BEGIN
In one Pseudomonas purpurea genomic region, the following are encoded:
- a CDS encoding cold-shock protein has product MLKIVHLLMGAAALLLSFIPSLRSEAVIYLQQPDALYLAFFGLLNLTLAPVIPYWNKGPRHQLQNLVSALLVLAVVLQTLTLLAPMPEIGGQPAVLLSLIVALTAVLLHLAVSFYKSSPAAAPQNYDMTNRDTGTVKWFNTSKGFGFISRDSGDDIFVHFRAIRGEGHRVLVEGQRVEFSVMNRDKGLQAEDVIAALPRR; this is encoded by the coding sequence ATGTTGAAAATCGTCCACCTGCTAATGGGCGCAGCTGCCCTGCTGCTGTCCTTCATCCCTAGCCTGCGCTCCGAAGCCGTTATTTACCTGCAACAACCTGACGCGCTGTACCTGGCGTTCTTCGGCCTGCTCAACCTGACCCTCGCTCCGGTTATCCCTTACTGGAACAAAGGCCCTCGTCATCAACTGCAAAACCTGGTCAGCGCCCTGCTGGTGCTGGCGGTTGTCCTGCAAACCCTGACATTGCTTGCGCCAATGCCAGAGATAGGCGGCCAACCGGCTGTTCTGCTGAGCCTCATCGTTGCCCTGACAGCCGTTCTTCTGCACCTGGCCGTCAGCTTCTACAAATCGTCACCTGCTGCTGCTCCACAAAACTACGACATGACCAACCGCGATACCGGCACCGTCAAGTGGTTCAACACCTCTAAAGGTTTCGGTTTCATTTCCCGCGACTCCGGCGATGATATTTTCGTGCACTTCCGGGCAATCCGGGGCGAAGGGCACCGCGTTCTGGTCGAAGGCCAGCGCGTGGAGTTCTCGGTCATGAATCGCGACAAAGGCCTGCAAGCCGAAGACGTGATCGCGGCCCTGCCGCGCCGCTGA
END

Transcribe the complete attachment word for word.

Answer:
In one Pseudomonas purpurea genomic region, the following are encoded:
- a CDS encoding cold-shock protein has product MLKIVHLLMGAAALLLSFIPSLRSEAVIYLQQPDALYLAFFGLLNLTLAPVIPYWNKGPRHQLQNLVSALLVLAVVLQTLTLLAPMPEIGGQPAVLLSLIVALTAVLLHLAVSFYKSSPAAAPQNYDMTNRDTGTVKWFNTSKGFGFISRDSGDDIFVHFRAIRGEGHRVLVEGQRVEFSVMNRDKGLQAEDVIAALPRR; this is encoded by the coding sequence ATGTTGAAAATCGTCCACCTGCTAATGGGCGCAGCTGCCCTGCTGCTGTCCTTCATCCCTAGCCTGCGCTCCGAAGCCGTTATTTACCTGCAACAACCTGACGCGCTGTACCTGGCGTTCTTCGGCCTGCTCAACCTGACCCTCGCTCCGGTTATCCCTTACTGGAACAAAGGCCCTCGTCATCAACTGCAAAACCTGGTCAGCGCCCTGCTGGTGCTGGCGGTTGTCCTGCAAACCCTGACATTGCTTGCGCCAATGCCAGAGATAGGCGGCCAACCGGCTGTTCTGCTGAGCCTCATCGTTGCCCTGACAGCCGTTCTTCTGCACCTGGCCGTCAGCTTCTACAAATCGTCACCTGCTGCTGCTCCACAAAACTACGACATGACCAACCGCGATACCGGCACCGTCAAGTGGTTCAACACCTCTAAAGGTTTCGGTTTCATTTCCCGCGACTCCGGCGATGATATTTTCGTGCACTTCCGGGCAATCCGGGGCGAAGGGCACCGCGTTCTGGTCGAAGGCCAGCGCGTGGAGTTCTCGGTCATGAATCGCGACAAAGGCCTGCAAGCCGAAGACGTGATCGCGGCCCTGCCGCGCCGCTGA